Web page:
Are you at your wits end with an unruly son? Why not take a trip to Georgia for a new kind of punishment. Russell Fredrick and his staff at A-1 Kutz Barber Shop & Salon in Snellville, Georgia are offering free adult-style haircuts for kids that think they are adults – and they aren’t pretty.
The cut, which has been dubbed the “Benjamin Button Special,” all started when Fredrick’s own son was acting out. It goes like this: He sits the child down in his barber’s chair and shaves the top of his head bald while leaving the side and back alone.
After the punishment worked and his son’s grades began to improve, Fredrick started offering the cut for free – three days a week – to other parents with similar problems.
“When you go to discipline kids these days, they can’t necessarily use physical punishment the way parents did in the past, but they have to do something. If you don’t, and your kid ends up doing something crazy, everyone is going to say the problems started at home,” Frederick told The Washington Post.
While it’s an admittedly hilarious punishment, Fredrick says it should only be used as a last resort in extreme cases. Some parents, however, are calling it an emotionally abusive form of discipline that will cause more harm than good.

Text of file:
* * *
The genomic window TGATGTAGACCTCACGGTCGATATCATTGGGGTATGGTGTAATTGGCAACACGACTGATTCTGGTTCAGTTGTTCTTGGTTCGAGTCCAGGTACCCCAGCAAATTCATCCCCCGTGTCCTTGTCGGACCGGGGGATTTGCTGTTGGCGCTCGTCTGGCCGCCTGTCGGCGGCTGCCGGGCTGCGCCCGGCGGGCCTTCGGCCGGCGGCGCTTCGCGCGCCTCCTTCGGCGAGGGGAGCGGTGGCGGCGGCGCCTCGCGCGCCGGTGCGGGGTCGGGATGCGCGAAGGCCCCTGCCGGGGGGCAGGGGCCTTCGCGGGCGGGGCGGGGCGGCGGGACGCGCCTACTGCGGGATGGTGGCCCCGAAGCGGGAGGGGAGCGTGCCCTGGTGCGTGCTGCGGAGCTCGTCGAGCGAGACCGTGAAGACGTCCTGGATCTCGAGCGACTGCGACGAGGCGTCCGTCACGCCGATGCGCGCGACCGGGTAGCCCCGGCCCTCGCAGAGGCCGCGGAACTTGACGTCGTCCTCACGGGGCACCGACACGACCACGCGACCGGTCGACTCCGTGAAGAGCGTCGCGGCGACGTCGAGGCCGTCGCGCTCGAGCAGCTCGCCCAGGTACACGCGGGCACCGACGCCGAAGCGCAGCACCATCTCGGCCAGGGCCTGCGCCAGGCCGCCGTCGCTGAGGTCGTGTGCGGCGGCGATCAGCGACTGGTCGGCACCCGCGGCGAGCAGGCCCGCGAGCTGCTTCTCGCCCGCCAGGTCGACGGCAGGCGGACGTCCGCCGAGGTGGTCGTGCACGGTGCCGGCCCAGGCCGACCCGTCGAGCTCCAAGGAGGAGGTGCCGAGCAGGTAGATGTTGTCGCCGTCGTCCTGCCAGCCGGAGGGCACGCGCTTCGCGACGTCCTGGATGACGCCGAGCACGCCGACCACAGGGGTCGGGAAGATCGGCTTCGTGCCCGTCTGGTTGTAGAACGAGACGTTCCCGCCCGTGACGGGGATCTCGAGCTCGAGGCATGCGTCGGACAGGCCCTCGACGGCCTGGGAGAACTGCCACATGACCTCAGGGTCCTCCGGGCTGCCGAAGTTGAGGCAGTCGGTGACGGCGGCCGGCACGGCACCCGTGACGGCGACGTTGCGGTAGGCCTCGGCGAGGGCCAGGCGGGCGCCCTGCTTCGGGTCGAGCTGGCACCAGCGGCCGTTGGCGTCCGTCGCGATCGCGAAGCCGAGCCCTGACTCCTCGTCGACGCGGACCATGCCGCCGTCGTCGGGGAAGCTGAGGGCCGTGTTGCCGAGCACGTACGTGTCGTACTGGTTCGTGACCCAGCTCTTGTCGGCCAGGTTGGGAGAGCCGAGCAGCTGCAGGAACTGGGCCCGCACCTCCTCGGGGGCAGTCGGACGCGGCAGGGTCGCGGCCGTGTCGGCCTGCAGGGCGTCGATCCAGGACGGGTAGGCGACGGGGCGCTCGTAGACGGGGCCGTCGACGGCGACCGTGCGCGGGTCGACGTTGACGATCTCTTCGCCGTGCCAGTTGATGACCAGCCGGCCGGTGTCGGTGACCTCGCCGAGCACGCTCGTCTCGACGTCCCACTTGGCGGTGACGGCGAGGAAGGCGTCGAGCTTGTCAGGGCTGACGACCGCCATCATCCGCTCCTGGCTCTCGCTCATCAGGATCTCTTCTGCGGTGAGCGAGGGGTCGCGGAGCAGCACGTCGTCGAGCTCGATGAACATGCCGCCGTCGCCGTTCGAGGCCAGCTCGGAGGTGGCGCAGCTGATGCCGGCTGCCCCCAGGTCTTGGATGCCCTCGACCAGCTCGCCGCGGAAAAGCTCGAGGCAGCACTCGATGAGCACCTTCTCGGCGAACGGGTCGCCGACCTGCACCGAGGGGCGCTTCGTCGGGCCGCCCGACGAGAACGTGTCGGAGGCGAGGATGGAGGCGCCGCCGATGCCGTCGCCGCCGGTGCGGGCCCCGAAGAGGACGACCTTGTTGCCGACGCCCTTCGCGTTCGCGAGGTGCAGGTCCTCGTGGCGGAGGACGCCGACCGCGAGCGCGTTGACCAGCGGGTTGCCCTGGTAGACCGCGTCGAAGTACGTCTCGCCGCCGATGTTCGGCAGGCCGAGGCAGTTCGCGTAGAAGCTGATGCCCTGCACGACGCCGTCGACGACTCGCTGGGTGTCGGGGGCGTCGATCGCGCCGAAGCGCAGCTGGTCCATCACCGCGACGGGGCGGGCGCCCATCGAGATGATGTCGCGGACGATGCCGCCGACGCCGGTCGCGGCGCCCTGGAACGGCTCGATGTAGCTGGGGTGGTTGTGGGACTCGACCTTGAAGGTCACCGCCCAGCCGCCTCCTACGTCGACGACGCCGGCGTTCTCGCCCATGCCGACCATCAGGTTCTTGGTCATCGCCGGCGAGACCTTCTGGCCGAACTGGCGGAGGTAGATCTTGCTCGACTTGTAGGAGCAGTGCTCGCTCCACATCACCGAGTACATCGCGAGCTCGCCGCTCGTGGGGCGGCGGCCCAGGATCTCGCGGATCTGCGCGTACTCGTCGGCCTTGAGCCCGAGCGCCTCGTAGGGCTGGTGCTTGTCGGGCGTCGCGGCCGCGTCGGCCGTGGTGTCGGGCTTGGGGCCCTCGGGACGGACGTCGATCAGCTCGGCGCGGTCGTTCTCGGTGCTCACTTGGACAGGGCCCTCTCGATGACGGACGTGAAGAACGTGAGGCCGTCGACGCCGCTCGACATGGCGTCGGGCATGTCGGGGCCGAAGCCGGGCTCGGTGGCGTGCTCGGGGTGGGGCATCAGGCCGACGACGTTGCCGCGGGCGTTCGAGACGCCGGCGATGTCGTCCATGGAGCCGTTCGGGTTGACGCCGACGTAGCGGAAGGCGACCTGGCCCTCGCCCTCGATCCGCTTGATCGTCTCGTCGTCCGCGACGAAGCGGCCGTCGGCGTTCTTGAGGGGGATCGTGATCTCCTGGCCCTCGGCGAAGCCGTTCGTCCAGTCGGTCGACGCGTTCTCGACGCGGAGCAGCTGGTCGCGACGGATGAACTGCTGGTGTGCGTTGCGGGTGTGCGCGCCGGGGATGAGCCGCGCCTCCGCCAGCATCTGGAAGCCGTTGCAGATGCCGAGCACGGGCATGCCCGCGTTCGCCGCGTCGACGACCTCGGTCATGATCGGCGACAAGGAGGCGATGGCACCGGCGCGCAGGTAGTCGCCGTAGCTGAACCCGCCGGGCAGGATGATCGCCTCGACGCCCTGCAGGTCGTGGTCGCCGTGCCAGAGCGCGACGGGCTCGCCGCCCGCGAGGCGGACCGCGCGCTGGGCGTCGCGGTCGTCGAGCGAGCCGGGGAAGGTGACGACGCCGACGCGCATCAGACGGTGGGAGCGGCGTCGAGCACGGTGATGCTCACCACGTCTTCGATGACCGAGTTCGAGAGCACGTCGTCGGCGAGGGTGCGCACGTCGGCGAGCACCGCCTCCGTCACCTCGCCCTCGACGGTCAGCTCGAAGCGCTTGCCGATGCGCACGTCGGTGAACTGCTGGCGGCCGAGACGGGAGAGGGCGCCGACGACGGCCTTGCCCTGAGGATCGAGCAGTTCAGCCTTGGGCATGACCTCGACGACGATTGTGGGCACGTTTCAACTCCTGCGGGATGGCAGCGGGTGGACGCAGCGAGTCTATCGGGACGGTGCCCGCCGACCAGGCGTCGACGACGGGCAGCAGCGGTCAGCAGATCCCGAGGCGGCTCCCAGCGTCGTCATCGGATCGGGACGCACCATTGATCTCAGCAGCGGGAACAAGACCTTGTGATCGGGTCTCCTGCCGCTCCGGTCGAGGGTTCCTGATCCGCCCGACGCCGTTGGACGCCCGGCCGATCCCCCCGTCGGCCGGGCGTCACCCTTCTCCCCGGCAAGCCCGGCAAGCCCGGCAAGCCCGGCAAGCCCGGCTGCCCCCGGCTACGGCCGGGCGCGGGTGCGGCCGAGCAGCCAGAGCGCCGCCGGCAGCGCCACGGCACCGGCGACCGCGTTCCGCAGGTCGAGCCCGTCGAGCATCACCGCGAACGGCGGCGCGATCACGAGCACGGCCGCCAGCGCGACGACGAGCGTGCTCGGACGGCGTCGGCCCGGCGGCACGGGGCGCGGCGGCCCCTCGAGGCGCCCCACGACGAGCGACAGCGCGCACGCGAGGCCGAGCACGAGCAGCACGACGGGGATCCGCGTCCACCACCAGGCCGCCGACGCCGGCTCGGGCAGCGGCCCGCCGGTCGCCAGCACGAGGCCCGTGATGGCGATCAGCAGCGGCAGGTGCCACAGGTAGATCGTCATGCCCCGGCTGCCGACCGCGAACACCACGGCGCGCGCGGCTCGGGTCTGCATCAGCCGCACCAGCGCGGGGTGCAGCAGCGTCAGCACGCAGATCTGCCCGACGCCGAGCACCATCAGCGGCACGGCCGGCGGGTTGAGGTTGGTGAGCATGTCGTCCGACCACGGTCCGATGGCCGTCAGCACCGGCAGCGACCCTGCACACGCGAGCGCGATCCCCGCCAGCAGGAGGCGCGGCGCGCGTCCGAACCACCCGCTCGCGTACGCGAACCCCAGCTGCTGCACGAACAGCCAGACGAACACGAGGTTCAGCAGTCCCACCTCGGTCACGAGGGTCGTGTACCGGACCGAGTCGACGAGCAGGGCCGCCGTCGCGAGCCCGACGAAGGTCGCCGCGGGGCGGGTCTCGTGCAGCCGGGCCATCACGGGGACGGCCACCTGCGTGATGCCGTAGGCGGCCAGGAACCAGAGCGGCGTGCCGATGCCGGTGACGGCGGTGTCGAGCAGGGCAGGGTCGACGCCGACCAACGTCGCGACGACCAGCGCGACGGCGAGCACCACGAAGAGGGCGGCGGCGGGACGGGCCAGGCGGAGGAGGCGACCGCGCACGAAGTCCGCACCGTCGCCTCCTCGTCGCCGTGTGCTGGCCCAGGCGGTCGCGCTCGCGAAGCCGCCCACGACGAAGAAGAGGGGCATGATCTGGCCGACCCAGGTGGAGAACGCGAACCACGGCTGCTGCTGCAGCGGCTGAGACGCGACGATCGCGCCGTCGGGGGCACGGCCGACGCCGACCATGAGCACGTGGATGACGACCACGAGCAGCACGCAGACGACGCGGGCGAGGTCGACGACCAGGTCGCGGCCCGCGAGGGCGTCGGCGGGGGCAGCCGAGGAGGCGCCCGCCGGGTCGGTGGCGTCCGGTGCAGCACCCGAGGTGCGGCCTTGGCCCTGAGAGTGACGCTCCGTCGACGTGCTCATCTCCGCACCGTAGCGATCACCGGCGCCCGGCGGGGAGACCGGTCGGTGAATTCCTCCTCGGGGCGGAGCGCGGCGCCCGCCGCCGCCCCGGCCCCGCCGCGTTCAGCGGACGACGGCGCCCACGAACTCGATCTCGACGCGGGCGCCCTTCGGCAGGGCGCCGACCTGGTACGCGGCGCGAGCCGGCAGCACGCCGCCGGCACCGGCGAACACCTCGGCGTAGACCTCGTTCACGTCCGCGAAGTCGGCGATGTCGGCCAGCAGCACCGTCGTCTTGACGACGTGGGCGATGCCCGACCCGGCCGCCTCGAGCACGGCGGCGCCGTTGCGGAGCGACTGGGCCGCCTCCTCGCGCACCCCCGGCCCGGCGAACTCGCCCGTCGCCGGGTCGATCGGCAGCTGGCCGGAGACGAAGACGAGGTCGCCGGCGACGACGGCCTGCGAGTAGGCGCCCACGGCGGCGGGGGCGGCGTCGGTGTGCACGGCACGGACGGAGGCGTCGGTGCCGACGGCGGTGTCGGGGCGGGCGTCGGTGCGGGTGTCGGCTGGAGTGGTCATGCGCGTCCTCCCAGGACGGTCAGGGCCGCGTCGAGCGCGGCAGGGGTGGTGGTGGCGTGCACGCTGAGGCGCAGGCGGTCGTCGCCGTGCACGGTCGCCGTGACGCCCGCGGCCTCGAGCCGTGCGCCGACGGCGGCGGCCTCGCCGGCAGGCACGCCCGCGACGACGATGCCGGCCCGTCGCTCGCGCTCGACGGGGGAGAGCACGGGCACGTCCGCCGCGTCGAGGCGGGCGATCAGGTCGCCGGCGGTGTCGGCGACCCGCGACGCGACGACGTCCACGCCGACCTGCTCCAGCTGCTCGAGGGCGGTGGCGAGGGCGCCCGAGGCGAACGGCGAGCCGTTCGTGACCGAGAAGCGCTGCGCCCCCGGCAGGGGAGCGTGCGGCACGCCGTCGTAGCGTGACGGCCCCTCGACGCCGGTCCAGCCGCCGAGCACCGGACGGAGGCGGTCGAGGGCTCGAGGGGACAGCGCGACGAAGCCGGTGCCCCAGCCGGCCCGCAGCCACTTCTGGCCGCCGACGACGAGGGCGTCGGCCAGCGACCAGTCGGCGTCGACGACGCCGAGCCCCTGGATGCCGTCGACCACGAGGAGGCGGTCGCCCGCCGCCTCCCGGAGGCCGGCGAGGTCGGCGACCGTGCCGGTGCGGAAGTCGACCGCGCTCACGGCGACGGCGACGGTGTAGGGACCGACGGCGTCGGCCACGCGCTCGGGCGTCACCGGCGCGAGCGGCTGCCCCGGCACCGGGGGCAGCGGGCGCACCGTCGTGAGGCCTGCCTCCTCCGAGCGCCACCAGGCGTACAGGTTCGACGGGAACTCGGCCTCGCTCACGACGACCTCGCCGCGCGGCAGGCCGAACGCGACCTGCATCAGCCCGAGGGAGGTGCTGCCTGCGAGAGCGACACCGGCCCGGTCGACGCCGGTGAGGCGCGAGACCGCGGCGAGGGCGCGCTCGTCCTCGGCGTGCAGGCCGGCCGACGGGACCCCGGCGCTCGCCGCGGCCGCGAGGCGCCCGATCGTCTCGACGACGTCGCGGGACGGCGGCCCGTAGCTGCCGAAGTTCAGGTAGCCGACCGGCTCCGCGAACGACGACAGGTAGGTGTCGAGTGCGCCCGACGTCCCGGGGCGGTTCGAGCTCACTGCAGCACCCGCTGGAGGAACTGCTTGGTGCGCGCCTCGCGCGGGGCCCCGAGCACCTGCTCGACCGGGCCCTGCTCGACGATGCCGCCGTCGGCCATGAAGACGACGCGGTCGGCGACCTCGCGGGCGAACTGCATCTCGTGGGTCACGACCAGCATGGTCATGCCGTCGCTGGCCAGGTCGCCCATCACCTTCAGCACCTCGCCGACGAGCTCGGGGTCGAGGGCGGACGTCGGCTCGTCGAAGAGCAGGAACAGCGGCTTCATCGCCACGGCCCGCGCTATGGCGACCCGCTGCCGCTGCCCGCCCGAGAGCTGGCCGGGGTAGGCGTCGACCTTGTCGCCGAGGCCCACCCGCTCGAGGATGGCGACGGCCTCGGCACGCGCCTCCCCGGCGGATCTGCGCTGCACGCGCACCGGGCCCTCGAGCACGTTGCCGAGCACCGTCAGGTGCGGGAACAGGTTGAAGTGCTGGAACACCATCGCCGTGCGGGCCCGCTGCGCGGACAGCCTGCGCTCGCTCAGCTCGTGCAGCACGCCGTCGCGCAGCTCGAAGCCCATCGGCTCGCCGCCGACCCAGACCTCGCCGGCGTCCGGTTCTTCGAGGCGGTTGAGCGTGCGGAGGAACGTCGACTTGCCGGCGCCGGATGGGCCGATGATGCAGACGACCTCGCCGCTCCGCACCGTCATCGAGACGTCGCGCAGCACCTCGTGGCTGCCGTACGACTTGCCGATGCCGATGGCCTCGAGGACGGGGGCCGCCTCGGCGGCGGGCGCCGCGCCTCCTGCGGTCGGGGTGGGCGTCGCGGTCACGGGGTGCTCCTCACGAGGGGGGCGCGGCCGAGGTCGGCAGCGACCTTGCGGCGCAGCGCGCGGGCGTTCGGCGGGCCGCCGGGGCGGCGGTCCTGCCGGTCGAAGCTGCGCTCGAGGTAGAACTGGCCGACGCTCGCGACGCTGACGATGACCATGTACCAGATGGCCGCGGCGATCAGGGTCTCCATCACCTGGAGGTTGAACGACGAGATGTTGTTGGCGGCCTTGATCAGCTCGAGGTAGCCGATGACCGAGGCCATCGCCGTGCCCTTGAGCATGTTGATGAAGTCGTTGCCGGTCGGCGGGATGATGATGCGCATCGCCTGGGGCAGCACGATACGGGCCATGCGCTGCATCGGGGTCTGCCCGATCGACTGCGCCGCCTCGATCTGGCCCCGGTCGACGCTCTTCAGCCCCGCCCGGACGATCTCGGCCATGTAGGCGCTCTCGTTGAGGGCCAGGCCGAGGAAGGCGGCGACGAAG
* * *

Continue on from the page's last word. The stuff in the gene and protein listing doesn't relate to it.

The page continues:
“I hate saying it, but this is an ignorant a$$ed excuse for parenting,” Washington Post reader Jay Anderson writes. “Publicly shaming your kid isn’t going to get them to act right. It’s only going to make them more resentful and likely to act bad. Whatever happened to sitting a child down, asking them why they’re acting out, and trying to help them work through that?”
Kid shaming has become an increasingly popular form of punishment, and there are some people out there that see it better than a smack on the bottom and more effective than a time out.
Lucinda Jezzebelle Blackletter, a Patch.com reader, thinks Fredrick and parents that use shaming as a punishment are on the right track. “You teach your child to own it and they will be better off in the long run. Some very good lessons to be learned,” she says.
So, what do you think Metro Parent readers? Would you publicly shame your child for misbehaving – or is communication the key to good parenting?
Image courtesy The Washington Post, Russell Fredrick